But this fontset is not without complications. Because the TTF standard requires fonts to be defined by closed paths, what they've done with the CAMBAM fonts is collapsed the outlines to get rid of the font interiors. So although that "T" will look like it's made from two sticks, it's technically still an outline. (though the outline traces back over itself to make it look like a stick font) The side effect of this is that all your lettering will be lasered over twice, so be careful with your etching and set the power level appropriately.
Installing the extension
Have a look at the GIT repository too if you like:
The historic version is here. The plugin appears to work only with the Inkscape 0.47 or later (tested with 0.48). Extract the two files (thlaser.py and thlaser.inx). Where you put these files depends on what OS you are running:
- On Windows put them in c:\Program Files\Inkscape\share\extensions.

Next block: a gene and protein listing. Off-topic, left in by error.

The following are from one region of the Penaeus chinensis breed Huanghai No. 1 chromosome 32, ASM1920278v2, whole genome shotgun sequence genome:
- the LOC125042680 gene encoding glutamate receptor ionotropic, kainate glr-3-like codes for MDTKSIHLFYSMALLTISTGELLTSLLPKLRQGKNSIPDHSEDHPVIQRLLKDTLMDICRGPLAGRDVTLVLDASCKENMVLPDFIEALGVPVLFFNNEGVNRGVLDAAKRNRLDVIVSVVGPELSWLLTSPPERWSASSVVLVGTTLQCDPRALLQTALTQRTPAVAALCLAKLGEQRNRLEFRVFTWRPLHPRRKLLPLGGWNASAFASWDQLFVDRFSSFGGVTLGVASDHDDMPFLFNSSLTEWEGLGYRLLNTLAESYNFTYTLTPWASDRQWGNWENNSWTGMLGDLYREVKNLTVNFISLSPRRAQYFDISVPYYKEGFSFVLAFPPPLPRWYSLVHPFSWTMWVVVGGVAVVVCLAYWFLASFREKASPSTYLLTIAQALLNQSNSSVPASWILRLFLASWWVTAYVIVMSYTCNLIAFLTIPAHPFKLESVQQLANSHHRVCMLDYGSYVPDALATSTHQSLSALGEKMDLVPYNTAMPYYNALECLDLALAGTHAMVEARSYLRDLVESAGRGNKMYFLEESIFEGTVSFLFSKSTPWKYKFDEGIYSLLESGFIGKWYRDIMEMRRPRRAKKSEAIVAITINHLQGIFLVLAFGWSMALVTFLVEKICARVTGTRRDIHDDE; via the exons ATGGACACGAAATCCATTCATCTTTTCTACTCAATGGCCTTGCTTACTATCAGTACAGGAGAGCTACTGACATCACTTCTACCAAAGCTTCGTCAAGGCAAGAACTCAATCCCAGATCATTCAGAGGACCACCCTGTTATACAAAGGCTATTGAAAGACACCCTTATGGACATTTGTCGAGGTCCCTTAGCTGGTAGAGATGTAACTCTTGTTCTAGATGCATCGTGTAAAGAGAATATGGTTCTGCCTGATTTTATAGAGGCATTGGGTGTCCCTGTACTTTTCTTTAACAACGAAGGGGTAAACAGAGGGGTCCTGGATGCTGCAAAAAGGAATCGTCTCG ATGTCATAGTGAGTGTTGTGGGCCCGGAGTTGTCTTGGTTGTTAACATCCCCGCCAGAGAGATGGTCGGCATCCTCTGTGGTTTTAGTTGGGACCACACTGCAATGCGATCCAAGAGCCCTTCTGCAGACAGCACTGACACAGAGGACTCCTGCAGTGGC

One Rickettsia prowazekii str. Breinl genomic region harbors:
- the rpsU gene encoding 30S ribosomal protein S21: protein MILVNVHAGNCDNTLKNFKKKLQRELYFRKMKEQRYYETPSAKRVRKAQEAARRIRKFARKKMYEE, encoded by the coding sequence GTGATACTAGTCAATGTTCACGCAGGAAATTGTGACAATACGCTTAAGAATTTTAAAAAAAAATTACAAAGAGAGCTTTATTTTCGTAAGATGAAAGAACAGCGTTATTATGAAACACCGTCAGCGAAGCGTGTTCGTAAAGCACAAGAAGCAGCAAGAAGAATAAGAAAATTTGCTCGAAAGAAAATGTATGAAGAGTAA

- On OSX put them in /Applications/Inkscape.app/Contents/Resources/extensions.
- On Linux put them in /usr/share/inkscape/extensions.
- Alternatively, on Linux put them in ~/.config/inkscape/extensions
- The extension will trace all paths it has exported. Check to see whether everything you wanted exported is traced.
- Sometimes objects get created outside layers. This shouldn't be a problem with the current version of the plugin, but has been in past and may be worth looking at anyways. To open the XML source view press Shift+Ctrl+X. (useful for getting an overview of the whole document structure)
- Make sure to convert objects to path before trying to export them. I find it works to select everything you want exported, ungroup, then object to path, then ungroup, then object to path. Hopefully that'll turn everything into a path.
- To select all objects from all layers, press Ctrl-Alt-A. Only objects from layers that are visible and unlocked will be selected.
- If you want to select everything in the current layer press Ctrl+A